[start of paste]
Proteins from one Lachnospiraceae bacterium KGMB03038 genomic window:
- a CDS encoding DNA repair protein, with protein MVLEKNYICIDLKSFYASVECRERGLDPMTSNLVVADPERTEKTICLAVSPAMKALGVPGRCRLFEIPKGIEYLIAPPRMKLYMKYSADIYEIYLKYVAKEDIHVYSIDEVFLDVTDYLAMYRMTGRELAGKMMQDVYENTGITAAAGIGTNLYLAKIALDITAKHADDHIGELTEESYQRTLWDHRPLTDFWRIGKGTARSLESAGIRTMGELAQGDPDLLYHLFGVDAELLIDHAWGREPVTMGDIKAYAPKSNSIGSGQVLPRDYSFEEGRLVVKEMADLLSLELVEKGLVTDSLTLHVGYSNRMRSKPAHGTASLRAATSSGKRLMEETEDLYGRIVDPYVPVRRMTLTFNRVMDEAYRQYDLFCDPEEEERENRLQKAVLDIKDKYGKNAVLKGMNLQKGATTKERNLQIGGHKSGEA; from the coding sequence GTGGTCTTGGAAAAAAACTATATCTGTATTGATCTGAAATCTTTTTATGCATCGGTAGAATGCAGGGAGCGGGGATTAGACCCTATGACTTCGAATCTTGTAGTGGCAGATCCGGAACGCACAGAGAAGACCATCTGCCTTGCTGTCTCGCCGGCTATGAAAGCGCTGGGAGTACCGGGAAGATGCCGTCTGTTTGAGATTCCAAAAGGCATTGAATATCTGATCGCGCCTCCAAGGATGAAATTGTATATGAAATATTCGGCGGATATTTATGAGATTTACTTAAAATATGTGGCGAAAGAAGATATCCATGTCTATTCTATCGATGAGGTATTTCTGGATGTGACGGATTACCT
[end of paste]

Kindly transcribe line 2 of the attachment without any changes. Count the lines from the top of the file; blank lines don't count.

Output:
- a CDS encoding DNA repair protein, with protein MVLEKNYICIDLKSFYASVECRERGLDPMTSNLVVADPERTEKTICLAVSPAMKALGVPGRCRLFEIPKGIEYLIAPPRMKLYMKYSADIYEIYLKYVAKEDIHVYSIDEVFLDVTDYLAMYRMTGRELAGKMMQDVYENTGITAAAGIGTNLYLAKIALDITAKHADDHIGELTEESYQRTLWDHRPLTDFWRIGKGTARSLESAGIRTMGELAQGDPDLLYHLFGVDAELLIDHAWGREPVTMGDIKAYAPKSNSIGSGQVLPRDYSFEEGRLVVKEMADLLSLELVEKGLVTDSLTLHVGYSNRMRSKPAHGTASLRAATSSGKRLMEETEDLYGRIVDPYVPVRRMTLTFNRVMDEAYRQYDLFCDPEEEERENRLQKAVLDIKDKYGKNAVLKGMNLQKGATTKERNLQIGGHKSGEA; from the coding sequence GTGGTCTTGGAAAAAAACTATATCTGTATTGATCTGAAATCTTTTTATGCATCGGTAGAATGCAGGGAGCGGGGATTAGACCCTATGACTTCGAATCTTGTAGTGGCAGATCCGGAACGCACAGAGAAGACCATCTGCCTTGCTGTCTCGCCGGCTATGAAAGCGCTGGGAGTACCGGGAAGATGCCGTCTGTTTGAGATTCCAAAAGGCATTGAATATCTGATCGCGCCTCCAAGGATGAAATTGTATATGAAATATTCGGCGGATATTTATGAGATTTACTTAAAATATGTGGCGAAAGAAGATATCCATGTCTATTCTATCGATGAGGTATTTCTGGATGTGACGGATTACCT